The ramifications of decades of authoritarianism and massive human rights abuses are still deeply felt in Ethiopia. Political forces continue to fuel violent conflicts, while the people’s demands for justice, freedom, and a more equitable distribution of power remain unaddressed. ICTJ works closely with civil society organizations, helping them to engage with relevant institutions, promote victim-centered strategies, and contribute to Ethiopia’s transitional justice process.

Image of a man walking

A man carries a traditional Ethiopian Maresha plow through a camp for internally displaced persons in Konso, in southern Ethiopia, in 2022. (Ethiopian Human Rights Commission)


Background: Fostering Inclusive Governance Amid Violence

After decades of repressive regimes and three years of deadly protests in Ethiopia, Prime Minister Abiy Ahmed introduced sweeping reforms in 2018, raising hopes for a more just and free society, one in which power is more equally distributed among the country’s many ethnic groups. Worryingly, the failure of political parties to reach an inclusive agreement on the way forward has triggered intercommunal violence and conflicts across Ethiopia that have left thousands of people dead and millions displaced. The conflict in the northern region of Tigray between the Federal Government and the Tigray People’s Liberation Front (the leading political party in the former ruling coalition), which erupted on November 4, 2020, has pushed the country deeper into turmoil.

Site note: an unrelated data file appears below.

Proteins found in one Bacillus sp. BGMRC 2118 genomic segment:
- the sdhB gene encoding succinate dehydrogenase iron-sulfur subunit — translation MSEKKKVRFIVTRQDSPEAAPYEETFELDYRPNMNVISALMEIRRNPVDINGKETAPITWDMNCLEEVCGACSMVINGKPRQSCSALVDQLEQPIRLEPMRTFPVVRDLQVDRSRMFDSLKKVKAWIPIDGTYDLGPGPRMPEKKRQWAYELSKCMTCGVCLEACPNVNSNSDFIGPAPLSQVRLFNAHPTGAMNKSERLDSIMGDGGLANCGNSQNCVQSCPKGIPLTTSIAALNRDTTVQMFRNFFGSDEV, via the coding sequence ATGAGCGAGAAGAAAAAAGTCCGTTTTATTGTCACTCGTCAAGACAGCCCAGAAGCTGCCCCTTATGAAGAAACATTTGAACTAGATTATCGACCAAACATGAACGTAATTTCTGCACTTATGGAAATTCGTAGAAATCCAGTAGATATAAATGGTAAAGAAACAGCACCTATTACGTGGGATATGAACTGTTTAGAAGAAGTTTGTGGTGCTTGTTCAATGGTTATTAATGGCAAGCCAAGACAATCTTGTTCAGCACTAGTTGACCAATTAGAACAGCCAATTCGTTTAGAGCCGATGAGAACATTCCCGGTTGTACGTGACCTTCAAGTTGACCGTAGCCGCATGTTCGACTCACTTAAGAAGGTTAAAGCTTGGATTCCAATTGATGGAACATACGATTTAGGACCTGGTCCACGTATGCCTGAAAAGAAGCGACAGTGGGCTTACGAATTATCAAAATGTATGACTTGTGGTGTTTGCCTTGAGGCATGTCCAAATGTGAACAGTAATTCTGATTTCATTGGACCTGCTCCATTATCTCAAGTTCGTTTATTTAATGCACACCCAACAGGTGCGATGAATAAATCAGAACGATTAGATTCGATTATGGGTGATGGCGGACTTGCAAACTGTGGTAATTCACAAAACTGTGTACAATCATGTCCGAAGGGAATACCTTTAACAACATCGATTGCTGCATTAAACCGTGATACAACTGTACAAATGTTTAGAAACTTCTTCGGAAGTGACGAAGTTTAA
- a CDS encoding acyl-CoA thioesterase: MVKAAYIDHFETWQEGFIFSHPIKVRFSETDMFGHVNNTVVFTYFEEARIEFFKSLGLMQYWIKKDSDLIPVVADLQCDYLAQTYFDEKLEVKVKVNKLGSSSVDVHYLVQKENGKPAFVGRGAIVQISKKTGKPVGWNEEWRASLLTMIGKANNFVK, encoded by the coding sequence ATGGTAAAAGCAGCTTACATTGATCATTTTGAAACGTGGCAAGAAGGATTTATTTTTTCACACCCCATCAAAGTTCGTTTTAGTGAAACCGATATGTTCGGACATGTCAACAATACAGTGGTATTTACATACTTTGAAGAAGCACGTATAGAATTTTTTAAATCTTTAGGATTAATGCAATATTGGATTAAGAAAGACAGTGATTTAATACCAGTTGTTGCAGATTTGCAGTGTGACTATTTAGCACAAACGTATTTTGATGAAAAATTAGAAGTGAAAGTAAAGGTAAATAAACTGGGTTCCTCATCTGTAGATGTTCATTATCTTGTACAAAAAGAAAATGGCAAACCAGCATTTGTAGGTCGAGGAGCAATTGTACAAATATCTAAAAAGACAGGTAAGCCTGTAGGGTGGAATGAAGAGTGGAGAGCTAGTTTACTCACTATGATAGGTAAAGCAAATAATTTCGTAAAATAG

Ethiopia is home to more than 80 ethnic groups that speak roughly 70 languages. Competing visions of ethnic federalism and pan-Ethiopianism have heightened inter-ethnic tensions. As a result, fundamental issues concerning the centralization of power in the capital and socioeconomic and cultural marginalization remain unaddressed.

A credible and participatory transitional justice process that addresses the country’s legacy of gross human rights violations is critical for establishing a durable peace. On December 29, 2021, Parliament approved a bill creating the National Dialogue Commission, with a mandate to foster a “broad-based inclusive public dialogue that engenders national consensus.” Accordingly, the commission must design and implement an inclusive and credible process that engages with and incorporates input from a wide rage key stakeholders, including victims, civil society groups, and political actors about the country’s past, present, and future.

ICTJ's Role 

Civil society organizations (CSOs) have a central role to play in addressing historical injustices and root causes of instability in Ethiopia. In partnership with the Consortium of Ethiopian Human Rights Organizations, ICTJ is implementing a two-year program aimed at strengthening the capacity of CSOs to contribute meaningfully to the transitional justice process in Ethiopia.

As part of the program, ICTJ is conducting trainings and workshops with CSO representatives to improve their understanding of transitional justice concepts and processes. ICTJ provides comparative experiences and lessons learned from other relevant contexts as well as technical assistance on how to operate in a fluid political environment.

CSO representatives, in turn, will learn effective strategies for working with victims, identifying the issues that affect them, and advocating with and for them. As a result, CSOs will be better equipped to act as constructive partners for the National Dialogue Commission, helping it to fulfill its mandate and coordinate broad consultations with Ethiopia’s many constituencies.

ICTJ will also engage with relevant institutions and build bridges between them and CSOs. In doing so, ICTJ aims to bring together diverse stakeholders in an inclusive conversation where they are encouraged to share their perspectives, all the while ensuring that gender, ethnic, political, and socioeconomic concerns are taken into consideration.